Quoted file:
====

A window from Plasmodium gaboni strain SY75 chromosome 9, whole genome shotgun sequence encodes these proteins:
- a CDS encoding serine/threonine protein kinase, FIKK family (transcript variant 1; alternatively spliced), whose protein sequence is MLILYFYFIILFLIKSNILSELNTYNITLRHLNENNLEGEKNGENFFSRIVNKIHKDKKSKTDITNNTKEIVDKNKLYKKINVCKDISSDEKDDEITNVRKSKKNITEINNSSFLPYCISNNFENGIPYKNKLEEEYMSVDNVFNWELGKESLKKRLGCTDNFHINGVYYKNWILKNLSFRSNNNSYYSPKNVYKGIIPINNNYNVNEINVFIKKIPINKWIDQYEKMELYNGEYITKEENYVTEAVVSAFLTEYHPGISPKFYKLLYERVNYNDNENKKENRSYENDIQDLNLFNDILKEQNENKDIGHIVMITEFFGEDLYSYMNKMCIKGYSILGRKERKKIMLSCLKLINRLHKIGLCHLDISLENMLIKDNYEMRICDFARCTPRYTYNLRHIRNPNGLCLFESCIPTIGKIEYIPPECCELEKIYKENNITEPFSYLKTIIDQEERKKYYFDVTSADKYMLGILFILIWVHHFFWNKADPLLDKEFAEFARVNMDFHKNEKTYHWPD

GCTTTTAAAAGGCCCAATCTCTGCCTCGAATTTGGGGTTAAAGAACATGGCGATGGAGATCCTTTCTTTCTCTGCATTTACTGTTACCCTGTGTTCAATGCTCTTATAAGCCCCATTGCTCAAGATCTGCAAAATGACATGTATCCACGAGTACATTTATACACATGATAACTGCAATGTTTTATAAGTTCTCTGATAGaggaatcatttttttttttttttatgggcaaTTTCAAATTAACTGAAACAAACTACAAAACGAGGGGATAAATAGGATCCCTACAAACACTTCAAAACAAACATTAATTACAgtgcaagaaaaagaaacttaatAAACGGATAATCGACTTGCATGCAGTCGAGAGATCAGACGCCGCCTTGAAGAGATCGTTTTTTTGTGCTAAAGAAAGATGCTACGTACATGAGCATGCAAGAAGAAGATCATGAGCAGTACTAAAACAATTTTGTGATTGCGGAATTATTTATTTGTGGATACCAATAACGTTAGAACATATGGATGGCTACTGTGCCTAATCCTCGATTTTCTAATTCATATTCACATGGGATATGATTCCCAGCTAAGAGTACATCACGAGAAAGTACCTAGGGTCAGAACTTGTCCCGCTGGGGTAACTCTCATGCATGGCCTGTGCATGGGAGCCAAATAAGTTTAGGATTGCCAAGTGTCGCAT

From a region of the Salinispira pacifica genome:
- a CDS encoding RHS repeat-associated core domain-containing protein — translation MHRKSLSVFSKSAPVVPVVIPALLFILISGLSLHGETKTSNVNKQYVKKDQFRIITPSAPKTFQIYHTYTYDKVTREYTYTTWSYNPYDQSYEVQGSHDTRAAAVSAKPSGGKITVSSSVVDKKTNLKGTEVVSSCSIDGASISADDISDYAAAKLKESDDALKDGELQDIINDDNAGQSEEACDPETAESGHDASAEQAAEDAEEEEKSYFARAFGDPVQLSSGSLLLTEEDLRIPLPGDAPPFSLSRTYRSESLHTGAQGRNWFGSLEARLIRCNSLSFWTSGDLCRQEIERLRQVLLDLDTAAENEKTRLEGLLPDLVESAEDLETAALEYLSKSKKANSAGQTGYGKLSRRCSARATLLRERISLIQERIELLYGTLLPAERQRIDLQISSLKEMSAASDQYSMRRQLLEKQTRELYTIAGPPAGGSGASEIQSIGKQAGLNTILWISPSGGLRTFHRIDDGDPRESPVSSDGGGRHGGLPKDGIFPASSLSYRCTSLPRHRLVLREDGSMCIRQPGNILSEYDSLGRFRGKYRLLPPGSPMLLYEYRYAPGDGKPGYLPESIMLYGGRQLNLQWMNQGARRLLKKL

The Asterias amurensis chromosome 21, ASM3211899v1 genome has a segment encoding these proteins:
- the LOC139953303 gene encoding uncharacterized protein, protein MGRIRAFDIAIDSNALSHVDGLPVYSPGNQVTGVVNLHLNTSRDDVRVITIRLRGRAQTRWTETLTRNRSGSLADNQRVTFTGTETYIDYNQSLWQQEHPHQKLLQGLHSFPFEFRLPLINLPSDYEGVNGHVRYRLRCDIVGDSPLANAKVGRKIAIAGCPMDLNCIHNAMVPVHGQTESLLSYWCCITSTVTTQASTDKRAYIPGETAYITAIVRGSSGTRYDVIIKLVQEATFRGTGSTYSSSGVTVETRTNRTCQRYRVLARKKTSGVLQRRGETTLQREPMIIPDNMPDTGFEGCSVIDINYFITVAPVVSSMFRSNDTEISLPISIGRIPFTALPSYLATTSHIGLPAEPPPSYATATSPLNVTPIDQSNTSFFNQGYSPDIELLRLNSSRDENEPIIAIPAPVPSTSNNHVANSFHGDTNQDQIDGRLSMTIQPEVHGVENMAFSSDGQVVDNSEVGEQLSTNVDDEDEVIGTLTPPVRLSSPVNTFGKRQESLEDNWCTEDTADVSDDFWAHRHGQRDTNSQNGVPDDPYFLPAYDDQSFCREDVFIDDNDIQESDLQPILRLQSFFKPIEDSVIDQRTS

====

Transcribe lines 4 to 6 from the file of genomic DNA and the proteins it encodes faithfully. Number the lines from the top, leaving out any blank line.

From a region of the Salinispira pacifica genome:
- a CDS encoding RHS repeat-associated core domain-containing protein — translation MHRKSLSVFSKSAPVVPVVIPALLFILISGLSLHGETKTSNVNKQYVKKDQFRIITPSAPKTFQIYHTYTYDKVTREYTYTTWSYNPYDQSYEVQGSHDTRAAAVSAKPSGGKITVSSSVVDKKTNLKGTEVVSSCSIDGASISADDISDYAAAKLKESDDALKDGELQDIINDDNAGQSEEACDPETAESGHDASAEQAAEDAEEEEKSYFARAFGDPVQLSSGSLLLTEEDLRIPLPGDAPPFSLSRTYRSESLHTGAQGRNWFGSLEARLIRCNSLSFWTSGDLCRQEIERLRQVLLDLDTAAENEKTRLEGLLPDLVESAEDLETAALEYLSKSKKANSAGQTGYGKLSRRCSARATLLRERISLIQERIELLYGTLLPAERQRIDLQISSLKEMSAASDQYSMRRQLLEKQTRELYTIAGPPAGGSGASEIQSIGKQAGLNTILWISPSGGLRTFHRIDDGDPRESPVSSDGGGRHGGLPKDGIFPASSLSYRCTSLPRHRLVLREDGSMCIRQPGNILSEYDSLGRFRGKYRLLPPGSPMLLYEYRYAPGDGKPGYLPESIMLYGGRQLNLQWMNQGARRLLKKL

The Asterias amurensis chromosome 21, ASM3211899v1 genome has a segment encoding these proteins: